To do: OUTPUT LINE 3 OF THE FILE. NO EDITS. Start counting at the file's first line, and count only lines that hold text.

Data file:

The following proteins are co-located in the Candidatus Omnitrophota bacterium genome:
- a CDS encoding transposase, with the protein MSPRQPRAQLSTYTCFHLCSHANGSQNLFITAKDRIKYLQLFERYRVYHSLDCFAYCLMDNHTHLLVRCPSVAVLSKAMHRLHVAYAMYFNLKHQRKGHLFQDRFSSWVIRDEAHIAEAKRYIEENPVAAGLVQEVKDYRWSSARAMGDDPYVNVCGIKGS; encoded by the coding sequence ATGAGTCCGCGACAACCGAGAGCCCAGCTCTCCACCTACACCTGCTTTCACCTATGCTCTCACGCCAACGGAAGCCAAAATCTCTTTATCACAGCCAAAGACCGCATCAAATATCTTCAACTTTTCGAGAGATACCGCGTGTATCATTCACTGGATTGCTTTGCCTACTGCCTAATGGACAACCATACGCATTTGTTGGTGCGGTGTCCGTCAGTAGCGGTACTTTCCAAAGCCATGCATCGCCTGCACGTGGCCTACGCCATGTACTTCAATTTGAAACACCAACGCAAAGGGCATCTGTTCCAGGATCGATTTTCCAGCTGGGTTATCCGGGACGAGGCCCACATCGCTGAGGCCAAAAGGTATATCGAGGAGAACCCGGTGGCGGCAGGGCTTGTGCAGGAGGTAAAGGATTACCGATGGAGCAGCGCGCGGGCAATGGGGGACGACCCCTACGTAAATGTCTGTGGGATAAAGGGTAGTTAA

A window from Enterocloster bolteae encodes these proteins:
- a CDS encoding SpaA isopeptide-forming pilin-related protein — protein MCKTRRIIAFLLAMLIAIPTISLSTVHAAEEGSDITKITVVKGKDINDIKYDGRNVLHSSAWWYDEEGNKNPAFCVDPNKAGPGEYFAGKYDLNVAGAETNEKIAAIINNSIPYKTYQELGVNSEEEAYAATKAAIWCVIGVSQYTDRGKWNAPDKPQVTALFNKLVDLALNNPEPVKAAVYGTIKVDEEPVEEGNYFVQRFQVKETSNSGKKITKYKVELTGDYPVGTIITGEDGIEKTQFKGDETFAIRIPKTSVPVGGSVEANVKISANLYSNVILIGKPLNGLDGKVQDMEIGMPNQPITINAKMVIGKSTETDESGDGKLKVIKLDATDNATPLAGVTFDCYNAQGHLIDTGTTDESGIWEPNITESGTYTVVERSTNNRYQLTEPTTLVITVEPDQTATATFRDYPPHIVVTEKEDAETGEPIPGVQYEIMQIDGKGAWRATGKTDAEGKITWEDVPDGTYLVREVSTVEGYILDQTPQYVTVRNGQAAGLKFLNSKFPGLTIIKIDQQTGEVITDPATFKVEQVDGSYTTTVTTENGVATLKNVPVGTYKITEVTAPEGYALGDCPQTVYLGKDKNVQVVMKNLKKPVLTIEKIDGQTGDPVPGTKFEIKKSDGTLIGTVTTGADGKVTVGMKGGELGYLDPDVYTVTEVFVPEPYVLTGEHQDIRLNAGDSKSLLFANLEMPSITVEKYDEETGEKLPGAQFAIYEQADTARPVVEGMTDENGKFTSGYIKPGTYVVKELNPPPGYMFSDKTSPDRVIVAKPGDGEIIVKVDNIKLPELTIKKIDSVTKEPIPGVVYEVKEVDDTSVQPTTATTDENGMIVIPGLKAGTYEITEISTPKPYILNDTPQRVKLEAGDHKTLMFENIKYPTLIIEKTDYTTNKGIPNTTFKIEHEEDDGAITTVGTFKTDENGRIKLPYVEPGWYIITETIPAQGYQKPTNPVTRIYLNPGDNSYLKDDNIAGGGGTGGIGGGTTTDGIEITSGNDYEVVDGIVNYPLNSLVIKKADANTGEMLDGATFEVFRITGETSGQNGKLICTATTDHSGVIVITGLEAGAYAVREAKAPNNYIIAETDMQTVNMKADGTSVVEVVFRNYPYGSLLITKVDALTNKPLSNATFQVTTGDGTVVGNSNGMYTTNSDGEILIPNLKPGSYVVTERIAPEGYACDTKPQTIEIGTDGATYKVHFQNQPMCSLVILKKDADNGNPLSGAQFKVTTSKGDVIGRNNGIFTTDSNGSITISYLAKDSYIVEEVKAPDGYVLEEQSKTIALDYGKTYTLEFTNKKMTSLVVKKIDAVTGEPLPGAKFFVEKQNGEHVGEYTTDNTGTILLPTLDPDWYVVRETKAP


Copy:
A window from Enterocloster bolteae encodes these proteins: